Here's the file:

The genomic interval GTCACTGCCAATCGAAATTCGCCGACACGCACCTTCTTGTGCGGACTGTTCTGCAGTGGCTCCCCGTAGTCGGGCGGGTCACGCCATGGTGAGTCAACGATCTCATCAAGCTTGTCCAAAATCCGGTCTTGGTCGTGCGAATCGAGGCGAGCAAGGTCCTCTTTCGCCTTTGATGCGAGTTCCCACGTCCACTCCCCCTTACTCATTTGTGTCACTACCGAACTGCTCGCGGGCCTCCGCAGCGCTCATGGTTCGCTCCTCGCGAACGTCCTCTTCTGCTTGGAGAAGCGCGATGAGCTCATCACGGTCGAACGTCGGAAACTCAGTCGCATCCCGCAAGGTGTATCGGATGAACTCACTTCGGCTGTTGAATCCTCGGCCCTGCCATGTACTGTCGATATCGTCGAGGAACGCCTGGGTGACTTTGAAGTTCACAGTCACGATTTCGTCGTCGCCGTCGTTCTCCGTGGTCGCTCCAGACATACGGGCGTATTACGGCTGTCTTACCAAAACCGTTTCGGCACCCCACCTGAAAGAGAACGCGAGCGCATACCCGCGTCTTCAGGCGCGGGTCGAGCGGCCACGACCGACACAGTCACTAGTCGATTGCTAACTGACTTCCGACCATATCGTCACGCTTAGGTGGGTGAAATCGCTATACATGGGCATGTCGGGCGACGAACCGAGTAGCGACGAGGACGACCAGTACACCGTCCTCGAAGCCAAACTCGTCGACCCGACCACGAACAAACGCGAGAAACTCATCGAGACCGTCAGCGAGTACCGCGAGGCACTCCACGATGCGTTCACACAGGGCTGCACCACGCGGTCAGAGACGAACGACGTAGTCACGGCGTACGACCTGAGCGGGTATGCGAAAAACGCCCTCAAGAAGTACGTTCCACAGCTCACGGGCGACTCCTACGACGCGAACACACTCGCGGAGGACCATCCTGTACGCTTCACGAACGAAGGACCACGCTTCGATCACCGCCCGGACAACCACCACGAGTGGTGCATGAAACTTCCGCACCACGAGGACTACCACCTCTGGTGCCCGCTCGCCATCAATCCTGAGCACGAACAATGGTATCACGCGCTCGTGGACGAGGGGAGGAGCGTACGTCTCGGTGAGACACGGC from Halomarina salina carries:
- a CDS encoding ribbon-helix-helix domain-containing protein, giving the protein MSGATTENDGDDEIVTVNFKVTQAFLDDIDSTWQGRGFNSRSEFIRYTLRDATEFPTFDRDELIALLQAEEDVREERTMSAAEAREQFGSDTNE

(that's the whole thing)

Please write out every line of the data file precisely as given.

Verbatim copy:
The genomic interval GTCACTGCCAATCGAAATTCGCCGACACGCACCTTCTTGTGCGGACTGTTCTGCAGTGGCTCCCCGTAGTCGGGCGGGTCACGCCATGGTGAGTCAACGATCTCATCAAGCTTGTCCAAAATCCGGTCTTGGTCGTGCGAATCGAGGCGAGCAAGGTCCTCTTTCGCCTTTGATGCGAGTTCCCACGTCCACTCCCCCTTACTCATTTGTGTCACTACCGAACTGCTCGCGGGCCTCCGCAGCGCTCATGGTTCGCTCCTCGCGAACGTCCTCTTCTGCTTGGAGAAGCGCGATGAGCTCATCACGGTCGAACGTCGGAAACTCAGTCGCATCCCGCAAGGTGTATCGGATGAACTCACTTCGGCTGTTGAATCCTCGGCCCTGCCATGTACTGTCGATATCGTCGAGGAACGCCTGGGTGACTTTGAAGTTCACAGTCACGATTTCGTCGTCGCCGTCGTTCTCCGTGGTCGCTCCAGACATACGGGCGTATTACGGCTGTCTTACCAAAACCGTTTCGGCACCCCACCTGAAAGAGAACGCGAGCGCATACCCGCGTCTTCAGGCGCGGGTCGAGCGGCCACGACCGACACAGTCACTAGTCGATTGCTAACTGACTTCCGACCATATCGTCACGCTTAGGTGGGTGAAATCGCTATACATGGGCATGTCGGGCGACGAACCGAGTAGCGACGAGGACGACCAGTACACCGTCCTCGAAGCCAAACTCGTCGACCCGACCACGAACAAACGCGAGAAACTCATCGAGACCGTCAGCGAGTACCGCGAGGCACTCCACGATGCGTTCACACAGGGCTGCACCACGCGGTCAGAGACGAACGACGTAGTCACGGCGTACGACCTGAGCGGGTATGCGAAAAACGCCCTCAAGAAGTACGTTCCACAGCTCACGGGCGACTCCTACGACGCGAACACACTCGCGGAGGACCATCCTGTACGCTTCACGAACGAAGGACCACGCTTCGATCACCGCCCGGACAACCACCACGAGTGGTGCATGAAACTTCCGCACCACGAGGACTACCACCTCTGGTGCCCGCTCGCCATCAATCCTGAGCACGAACAATGGTATCACGCGCTCGTGGACGAGGGGAGGAGCGTACGTCTCGGTGAGACACGGC from Halomarina salina carries:
- a CDS encoding ribbon-helix-helix domain-containing protein, giving the protein MSGATTENDGDDEIVTVNFKVTQAFLDDIDSTWQGRGFNSRSEFIRYTLRDATEFPTFDRDELIALLQAEEDVREERTMSAAEAREQFGSDTNE